Diverse community at P-CEP celebrates variety of winter holidays


Elyse Wiacek

A decorated Christmas tree represents one of many Christmas traditions.

As snow glistens on the ground and people bundle up with knit scarfs and gloves, the Plymouth-Canton campus’ atmosphere emanates holiday spirit. 

Students and staff at the Park represent numerous cultures and backgrounds, producing a vibrant community that celebrates various holidays during the winter season. 

Nabeeha Jalali, Salem sophomore, describes the Islamic holiday of Eid, a celebration for the end of Ramadan. Although Eid depends on the lunar calendar, it sometimes takes place during the winter. 

The night before, called Chand Raat, families and friends get together to make preparations for Eid by putting on henna and decorating our houses,” said Jalali. “On the actual day of Eid, we get dressed in fancy, cultural clothing and start our day by going to the mosque. The rest of the day is full of gatherings, food, gift-giving, and other celebrations.”

Jalali’s favorite customs include seeing her friends and family, on top of receiving Eidi, or gift money.

Many people aren’t aware of Chinese New Year, a celebration for the commencement of the new year on the Chinese lunisolar calendar. However, David Huang, Salem sophomore, says eating traditional food such as dumplings and noodles is a significant aspect when celebrating the holiday. 

According to Gallup, over 90% of Americans celebrate Christmas, as clearly portrayed by stores filled with reindeer blow-ups and festive music. Though Christmas is commonly associated with Christianity to celebrate the birth of Jesus, many people all over the world celebrate the holiday without any religious correlation.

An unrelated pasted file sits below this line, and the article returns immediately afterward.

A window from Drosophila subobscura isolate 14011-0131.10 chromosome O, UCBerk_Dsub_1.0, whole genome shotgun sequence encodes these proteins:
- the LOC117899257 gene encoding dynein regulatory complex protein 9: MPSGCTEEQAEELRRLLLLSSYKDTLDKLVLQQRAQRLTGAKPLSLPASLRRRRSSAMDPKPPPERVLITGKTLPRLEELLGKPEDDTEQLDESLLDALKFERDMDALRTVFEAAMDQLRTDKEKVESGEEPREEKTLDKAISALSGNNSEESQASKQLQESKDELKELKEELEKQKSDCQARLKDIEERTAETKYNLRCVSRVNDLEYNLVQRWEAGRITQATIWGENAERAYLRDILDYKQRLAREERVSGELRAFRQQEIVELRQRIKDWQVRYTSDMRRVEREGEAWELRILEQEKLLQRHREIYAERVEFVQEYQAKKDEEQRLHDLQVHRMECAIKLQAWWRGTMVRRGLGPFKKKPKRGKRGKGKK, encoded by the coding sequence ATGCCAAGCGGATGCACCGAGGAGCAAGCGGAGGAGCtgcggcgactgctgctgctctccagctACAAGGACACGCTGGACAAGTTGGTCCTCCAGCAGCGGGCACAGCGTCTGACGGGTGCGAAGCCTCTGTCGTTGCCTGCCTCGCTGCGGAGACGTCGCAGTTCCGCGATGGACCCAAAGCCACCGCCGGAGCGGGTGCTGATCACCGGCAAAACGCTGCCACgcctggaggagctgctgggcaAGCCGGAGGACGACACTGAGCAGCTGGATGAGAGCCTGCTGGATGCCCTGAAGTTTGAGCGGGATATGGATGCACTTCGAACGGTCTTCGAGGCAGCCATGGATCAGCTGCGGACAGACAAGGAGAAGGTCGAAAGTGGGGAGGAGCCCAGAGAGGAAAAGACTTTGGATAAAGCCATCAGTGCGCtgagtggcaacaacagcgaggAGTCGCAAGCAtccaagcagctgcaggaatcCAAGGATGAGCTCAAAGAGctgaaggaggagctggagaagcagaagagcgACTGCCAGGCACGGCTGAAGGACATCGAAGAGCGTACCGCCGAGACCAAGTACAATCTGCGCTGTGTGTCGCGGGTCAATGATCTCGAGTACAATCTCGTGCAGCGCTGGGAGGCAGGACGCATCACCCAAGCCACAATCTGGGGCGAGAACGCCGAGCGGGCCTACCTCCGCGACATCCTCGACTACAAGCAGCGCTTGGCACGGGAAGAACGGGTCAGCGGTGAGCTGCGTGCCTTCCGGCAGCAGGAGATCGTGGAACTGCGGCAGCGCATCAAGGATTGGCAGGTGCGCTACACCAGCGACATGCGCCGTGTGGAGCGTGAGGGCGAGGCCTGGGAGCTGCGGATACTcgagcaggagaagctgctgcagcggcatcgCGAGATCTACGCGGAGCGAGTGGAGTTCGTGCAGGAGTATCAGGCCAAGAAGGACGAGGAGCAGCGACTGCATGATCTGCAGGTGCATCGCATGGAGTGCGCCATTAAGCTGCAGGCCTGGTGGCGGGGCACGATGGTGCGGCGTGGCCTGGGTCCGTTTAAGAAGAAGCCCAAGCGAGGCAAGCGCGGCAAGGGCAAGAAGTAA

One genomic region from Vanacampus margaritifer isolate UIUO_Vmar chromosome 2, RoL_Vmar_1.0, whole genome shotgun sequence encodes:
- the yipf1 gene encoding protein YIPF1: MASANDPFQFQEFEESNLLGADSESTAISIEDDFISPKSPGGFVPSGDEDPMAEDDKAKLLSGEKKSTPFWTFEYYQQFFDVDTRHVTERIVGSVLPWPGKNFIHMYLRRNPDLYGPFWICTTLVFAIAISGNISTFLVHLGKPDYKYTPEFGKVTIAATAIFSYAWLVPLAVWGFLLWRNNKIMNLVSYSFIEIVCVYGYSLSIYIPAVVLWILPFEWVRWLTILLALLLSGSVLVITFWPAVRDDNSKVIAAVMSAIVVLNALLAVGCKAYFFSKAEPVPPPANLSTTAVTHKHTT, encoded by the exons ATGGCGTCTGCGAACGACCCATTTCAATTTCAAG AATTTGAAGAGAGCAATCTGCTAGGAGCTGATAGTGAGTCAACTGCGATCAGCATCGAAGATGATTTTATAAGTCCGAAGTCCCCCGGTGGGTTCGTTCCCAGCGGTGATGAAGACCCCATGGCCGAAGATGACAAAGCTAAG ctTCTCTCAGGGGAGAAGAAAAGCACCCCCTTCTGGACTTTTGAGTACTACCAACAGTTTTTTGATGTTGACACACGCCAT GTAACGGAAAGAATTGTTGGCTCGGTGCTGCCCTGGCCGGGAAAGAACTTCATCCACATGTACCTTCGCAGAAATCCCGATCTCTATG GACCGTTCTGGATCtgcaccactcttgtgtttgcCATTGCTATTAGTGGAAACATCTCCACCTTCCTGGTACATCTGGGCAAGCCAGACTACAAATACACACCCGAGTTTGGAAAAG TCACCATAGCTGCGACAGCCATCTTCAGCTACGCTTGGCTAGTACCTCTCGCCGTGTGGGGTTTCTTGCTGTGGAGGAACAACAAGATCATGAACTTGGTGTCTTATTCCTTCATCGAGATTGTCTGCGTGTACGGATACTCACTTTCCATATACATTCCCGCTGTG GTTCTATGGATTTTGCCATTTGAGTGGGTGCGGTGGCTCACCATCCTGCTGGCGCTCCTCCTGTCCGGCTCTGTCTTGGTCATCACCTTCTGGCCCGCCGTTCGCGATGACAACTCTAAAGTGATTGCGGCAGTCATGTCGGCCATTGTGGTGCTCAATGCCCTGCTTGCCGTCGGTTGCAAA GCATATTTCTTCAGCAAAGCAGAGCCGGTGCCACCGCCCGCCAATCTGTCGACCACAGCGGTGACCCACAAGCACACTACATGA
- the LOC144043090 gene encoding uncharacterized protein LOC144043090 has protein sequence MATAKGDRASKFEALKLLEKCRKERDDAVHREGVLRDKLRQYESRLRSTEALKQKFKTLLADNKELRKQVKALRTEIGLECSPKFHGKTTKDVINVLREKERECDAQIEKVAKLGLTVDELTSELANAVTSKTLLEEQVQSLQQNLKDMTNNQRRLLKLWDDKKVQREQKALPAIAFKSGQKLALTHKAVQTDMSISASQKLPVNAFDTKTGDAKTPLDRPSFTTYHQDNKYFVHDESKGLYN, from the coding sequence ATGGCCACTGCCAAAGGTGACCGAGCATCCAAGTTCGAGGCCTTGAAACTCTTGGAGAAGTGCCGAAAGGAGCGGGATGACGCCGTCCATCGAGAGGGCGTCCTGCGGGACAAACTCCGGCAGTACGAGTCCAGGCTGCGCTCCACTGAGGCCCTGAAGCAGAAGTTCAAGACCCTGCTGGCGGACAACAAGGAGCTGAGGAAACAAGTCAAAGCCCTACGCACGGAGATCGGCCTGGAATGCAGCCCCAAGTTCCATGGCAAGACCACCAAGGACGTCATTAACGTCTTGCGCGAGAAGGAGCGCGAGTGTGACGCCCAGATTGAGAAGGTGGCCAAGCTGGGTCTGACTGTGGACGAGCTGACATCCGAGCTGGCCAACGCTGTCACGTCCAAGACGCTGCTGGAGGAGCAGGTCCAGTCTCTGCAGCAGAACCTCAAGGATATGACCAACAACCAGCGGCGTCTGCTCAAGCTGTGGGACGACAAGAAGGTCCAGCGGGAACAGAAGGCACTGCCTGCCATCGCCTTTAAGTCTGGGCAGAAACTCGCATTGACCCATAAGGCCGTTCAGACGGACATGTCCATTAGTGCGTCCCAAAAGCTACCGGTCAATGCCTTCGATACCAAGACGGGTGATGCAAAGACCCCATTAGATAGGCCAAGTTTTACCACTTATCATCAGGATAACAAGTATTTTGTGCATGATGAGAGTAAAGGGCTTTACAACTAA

Cullen Orris, Plymouth junior, adheres to Christmas customs with his family. “We go to my grandparents’ house and exchange presents,” and “put up a Christmas tree, stockings, mistletoe, and we usually eat turkey for dinner.”

Enrique Levario Salazar, Salem student, Alan Gerardo Flores Reyes, Canton student, and Brenda Belanger, Salem Spanish teacher, provided insight to winter holidays celebrated in Spanish-speaking countries.

Reyes is from Mexico and claims that Christmas is an important holiday celebration throughout his culture because the dominant religion in Mexico is Christianity. 

On top of decorating with lights, nativity scenes, and Christmas trees, Reyes mentioned the cultural food he eats during the holidays. “We eat turkey, mashed potatoes, and all that stuff, but we like to add Mexican food, you know, like tamales, churros, and burritos.”

Following Christmas is Las Posadas, a commemoration of the journey of Joseph and Mary from Nazareth to Bethlehem and the holiday known as Los Reyes Magos, or Three Kings Day, follows Christmas.

Three Kings Day takes place on January 6 and signifies the three kings who brought gifts to Jesus when he was born. Small gifts are exchanged and Rosca de Reyes is used.

“Rosca de Reyes is when there are five or six plastic baby Jesuses in sweet bread and if you find one, you need to bring tamales to the gathering during Easter,” said Salazar. 

Later in the winter season, people throughout the world celebrate New Year’s on January 1. Friends and family gather to party and watch the ball drop at midnight, usually utilizing fireworks and music. 

Sophia Werner, Salem junior, enjoys, “spending time with relatives I don’t usually get to see” during the New Year’s time. 

Belanger described the Spanish tradition of las doce uvas de la suerte, or the twelve grapes of luck. During the last twelve seconds of the countdown to the new year, “you eat a grape per second and think of your wants for the new year,” said Bellanger.  

Other popular winter holidays celebrated at the Park include Hanukkah and Kwanzaa.

Hanukkah, also called the Festival of Lights, starts November 28 and ends December 6 and is on the lunisolar calendar. The Jewish holiday commemorates the recovery of Jerusalem and the Second Temple. The menorah has nine candles that are lit each day to celebrate. Other traditions include playing with a dreidel and giving gifts.

Kwanzaa is celebrated from December 26 to January 1. The holiday celebrates African American culture with reflection, lighting candles and assembling a cultural display. 

The various and diverse holidays celebrated at P-CEP extend to every culture and produce an exigent cheerful holiday spirit at the Park that lasts throughout the winter season. Each of the holidays has its own unique aspects, but they all create a united atmosphere, with “seeing friends and family” a favorite part for all celebrations.